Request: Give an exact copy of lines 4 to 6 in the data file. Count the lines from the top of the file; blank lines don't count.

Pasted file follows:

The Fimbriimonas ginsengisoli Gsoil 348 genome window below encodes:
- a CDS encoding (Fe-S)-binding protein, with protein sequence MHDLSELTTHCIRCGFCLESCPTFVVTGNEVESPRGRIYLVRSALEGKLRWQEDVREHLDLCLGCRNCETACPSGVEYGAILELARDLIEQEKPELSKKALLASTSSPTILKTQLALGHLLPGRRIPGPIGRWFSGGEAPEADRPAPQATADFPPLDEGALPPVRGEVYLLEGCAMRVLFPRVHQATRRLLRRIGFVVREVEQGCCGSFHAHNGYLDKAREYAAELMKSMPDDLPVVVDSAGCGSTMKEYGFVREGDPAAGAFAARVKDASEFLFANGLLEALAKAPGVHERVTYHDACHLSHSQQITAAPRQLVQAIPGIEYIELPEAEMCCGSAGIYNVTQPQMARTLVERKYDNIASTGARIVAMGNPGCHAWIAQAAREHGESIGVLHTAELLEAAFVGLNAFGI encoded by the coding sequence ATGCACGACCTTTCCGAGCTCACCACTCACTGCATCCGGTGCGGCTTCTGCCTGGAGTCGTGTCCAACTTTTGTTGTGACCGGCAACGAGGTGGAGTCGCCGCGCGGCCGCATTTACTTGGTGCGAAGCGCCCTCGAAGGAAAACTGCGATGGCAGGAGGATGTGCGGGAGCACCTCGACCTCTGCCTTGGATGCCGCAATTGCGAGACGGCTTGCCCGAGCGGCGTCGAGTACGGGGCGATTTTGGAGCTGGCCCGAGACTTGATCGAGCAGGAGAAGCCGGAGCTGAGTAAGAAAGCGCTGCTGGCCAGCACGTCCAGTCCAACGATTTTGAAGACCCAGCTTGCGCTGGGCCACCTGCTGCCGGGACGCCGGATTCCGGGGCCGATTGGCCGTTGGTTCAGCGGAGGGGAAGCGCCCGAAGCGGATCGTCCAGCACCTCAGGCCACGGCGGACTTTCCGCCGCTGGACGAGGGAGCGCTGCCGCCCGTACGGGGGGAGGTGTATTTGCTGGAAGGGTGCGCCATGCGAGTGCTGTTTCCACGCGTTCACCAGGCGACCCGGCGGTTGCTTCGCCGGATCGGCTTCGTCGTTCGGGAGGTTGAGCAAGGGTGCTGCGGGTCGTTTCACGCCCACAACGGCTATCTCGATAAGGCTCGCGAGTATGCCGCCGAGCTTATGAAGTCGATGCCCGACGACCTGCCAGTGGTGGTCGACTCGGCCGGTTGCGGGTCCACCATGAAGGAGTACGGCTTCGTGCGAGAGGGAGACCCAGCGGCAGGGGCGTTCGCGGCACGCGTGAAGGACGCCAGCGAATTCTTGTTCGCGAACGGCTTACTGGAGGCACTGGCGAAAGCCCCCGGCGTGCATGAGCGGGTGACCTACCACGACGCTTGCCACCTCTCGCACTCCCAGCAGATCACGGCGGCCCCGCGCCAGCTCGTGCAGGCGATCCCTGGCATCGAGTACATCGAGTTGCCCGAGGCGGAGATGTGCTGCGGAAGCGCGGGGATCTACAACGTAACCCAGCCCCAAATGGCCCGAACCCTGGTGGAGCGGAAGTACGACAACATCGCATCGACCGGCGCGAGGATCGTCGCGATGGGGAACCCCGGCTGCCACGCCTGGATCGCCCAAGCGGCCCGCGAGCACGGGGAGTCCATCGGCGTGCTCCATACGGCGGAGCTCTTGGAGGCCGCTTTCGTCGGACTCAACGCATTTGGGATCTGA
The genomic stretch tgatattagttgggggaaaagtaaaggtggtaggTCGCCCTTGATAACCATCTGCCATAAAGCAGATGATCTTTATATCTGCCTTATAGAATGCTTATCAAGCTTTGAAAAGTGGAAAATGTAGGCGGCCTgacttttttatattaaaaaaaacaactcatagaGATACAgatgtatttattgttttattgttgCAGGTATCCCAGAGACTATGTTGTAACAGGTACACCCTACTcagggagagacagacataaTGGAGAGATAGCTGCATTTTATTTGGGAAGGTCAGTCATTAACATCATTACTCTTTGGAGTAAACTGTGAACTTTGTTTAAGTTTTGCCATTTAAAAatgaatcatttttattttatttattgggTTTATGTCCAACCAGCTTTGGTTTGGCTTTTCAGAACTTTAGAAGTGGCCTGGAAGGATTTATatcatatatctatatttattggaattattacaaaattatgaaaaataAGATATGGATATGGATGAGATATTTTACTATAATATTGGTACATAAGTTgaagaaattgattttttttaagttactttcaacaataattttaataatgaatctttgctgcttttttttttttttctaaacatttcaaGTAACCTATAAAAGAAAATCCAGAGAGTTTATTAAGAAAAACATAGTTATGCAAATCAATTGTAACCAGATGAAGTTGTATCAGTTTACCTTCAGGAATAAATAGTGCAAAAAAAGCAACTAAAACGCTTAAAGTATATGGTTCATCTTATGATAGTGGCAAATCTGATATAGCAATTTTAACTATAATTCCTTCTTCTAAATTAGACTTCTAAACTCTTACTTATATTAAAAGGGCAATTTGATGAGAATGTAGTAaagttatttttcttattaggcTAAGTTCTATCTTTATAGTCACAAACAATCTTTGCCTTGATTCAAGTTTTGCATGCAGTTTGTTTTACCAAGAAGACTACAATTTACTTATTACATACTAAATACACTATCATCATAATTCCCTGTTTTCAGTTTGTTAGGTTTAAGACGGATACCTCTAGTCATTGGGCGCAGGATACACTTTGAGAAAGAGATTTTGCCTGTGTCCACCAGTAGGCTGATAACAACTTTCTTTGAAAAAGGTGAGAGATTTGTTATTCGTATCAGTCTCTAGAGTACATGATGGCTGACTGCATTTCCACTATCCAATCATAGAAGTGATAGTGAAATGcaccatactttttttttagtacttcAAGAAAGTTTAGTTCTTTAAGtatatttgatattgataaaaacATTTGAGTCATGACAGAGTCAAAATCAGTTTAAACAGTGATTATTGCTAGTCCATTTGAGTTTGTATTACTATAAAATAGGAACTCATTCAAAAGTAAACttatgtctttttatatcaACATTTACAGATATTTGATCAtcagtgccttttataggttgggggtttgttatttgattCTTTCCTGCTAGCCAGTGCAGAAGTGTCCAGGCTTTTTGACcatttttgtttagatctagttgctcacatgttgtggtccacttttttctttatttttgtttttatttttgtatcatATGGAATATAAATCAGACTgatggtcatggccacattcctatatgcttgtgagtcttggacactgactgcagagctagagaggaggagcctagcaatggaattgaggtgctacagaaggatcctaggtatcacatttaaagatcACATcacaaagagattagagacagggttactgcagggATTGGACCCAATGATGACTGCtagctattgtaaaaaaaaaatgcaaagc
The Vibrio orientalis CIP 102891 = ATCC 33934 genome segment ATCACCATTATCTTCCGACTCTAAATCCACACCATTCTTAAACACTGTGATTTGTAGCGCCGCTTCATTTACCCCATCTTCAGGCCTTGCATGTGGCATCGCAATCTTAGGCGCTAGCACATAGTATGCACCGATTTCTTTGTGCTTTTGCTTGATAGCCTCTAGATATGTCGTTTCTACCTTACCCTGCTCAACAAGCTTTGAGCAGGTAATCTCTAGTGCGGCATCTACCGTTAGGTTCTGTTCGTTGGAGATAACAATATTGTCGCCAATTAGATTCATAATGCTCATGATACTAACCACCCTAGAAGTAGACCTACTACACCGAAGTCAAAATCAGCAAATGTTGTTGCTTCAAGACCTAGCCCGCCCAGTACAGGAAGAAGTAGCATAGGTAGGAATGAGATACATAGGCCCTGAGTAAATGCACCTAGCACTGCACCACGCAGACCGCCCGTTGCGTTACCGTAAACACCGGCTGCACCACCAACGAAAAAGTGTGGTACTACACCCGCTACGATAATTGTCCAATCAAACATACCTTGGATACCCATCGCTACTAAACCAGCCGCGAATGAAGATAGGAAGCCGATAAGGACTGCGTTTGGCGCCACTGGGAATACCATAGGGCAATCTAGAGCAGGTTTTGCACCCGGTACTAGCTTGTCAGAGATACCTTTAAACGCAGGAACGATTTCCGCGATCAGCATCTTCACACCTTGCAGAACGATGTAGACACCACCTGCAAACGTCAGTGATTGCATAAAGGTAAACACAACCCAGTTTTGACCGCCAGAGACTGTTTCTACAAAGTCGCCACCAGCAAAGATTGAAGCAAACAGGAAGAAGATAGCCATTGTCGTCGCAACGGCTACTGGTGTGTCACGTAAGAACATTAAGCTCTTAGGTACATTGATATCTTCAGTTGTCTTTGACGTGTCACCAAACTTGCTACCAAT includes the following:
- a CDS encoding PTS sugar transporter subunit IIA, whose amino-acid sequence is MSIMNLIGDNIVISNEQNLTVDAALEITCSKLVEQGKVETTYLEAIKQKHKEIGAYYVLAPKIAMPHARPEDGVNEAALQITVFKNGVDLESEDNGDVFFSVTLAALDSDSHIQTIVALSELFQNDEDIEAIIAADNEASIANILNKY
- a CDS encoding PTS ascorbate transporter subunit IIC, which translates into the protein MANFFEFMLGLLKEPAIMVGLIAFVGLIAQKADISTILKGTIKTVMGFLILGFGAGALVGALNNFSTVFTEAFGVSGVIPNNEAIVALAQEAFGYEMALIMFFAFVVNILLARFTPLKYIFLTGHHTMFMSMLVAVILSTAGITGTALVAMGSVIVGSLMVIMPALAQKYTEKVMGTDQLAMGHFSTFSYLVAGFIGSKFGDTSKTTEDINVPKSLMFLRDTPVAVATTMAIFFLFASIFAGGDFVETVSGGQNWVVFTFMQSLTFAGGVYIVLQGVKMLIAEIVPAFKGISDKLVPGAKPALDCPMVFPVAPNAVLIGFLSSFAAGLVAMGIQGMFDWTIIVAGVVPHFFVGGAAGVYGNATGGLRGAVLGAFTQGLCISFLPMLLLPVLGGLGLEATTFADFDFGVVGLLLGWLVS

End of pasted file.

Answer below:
The Vibrio orientalis CIP 102891 = ATCC 33934 genome segment ATCACCATTATCTTCCGACTCTAAATCCACACCATTCTTAAACACTGTGATTTGTAGCGCCGCTTCATTTACCCCATCTTCAGGCCTTGCATGTGGCATCGCAATCTTAGGCGCTAGCACATAGTATGCACCGATTTCTTTGTGCTTTTGCTTGATAGCCTCTAGATATGTCGTTTCTACCTTACCCTGCTCAACAAGCTTTGAGCAGGTAATCTCTAGTGCGGCATCTACCGTTAGGTTCTGTTCGTTGGAGATAACAATATTGTCGCCAATTAGATTCATAATGCTCATGATACTAACCACCCTAGAAGTAGACCTACTACACCGAAGTCAAAATCAGCAAATGTTGTTGCTTCAAGACCTAGCCCGCCCAGTACAGGAAGAAGTAGCATAGGTAGGAATGAGATACATAGGCCCTGAGTAAATGCACCTAGCACTGCACCACGCAGACCGCCCGTTGCGTTACCGTAAACACCGGCTGCACCACCAACGAAAAAGTGTGGTACTACACCCGCTACGATAATTGTCCAATCAAACATACCTTGGATACCCATCGCTACTAAACCAGCCGCGAATGAAGATAGGAAGCCGATAAGGACTGCGTTTGGCGCCACTGGGAATACCATAGGGCAATCTAGAGCAGGTTTTGCACCCGGTACTAGCTTGTCAGAGATACCTTTAAACGCAGGAACGATTTCCGCGATCAGCATCTTCACACCTTGCAGAACGATGTAGACACCACCTGCAAACGTCAGTGATTGCATAAAGGTAAACACAACCCAGTTTTGACCGCCAGAGACTGTTTCTACAAAGTCGCCACCAGCAAAGATTGAAGCAAACAGGAAGAAGATAGCCATTGTCGTCGCAACGGCTACTGGTGTGTCACGTAAGAACATTAAGCTCTTAGGTACATTGATATCTTCAGTTGTCTTTGACGTGTCACCAAACTTGCTACCAAT includes the following:
- a CDS encoding PTS sugar transporter subunit IIA, whose amino-acid sequence is MSIMNLIGDNIVISNEQNLTVDAALEITCSKLVEQGKVETTYLEAIKQKHKEIGAYYVLAPKIAMPHARPEDGVNEAALQITVFKNGVDLESEDNGDVFFSVTLAALDSDSHIQTIVALSELFQNDEDIEAIIAADNEASIANILNKY
- a CDS encoding PTS ascorbate transporter subunit IIC, which translates into the protein MANFFEFMLGLLKEPAIMVGLIAFVGLIAQKADISTILKGTIKTVMGFLILGFGAGALVGALNNFSTVFTEAFGVSGVIPNNEAIVALAQEAFGYEMALIMFFAFVVNILLARFTPLKYIFLTGHHTMFMSMLVAVILSTAGITGTALVAMGSVIVGSLMVIMPALAQKYTEKVMGTDQLAMGHFSTFSYLVAGFIGSKFGDTSKTTEDINVPKSLMFLRDTPVAVATTMAIFFLFASIFAGGDFVETVSGGQNWVVFTFMQSLTFAGGVYIVLQGVKMLIAEIVPAFKGISDKLVPGAKPALDCPMVFPVAPNAVLIGFLSSFAAGLVAMGIQGMFDWTIIVAGVVPHFFVGGAAGVYGNATGGLRGAVLGAFTQGLCISFLPMLLLPVLGGLGLEATTFADFDFGVVGLLLGWLVS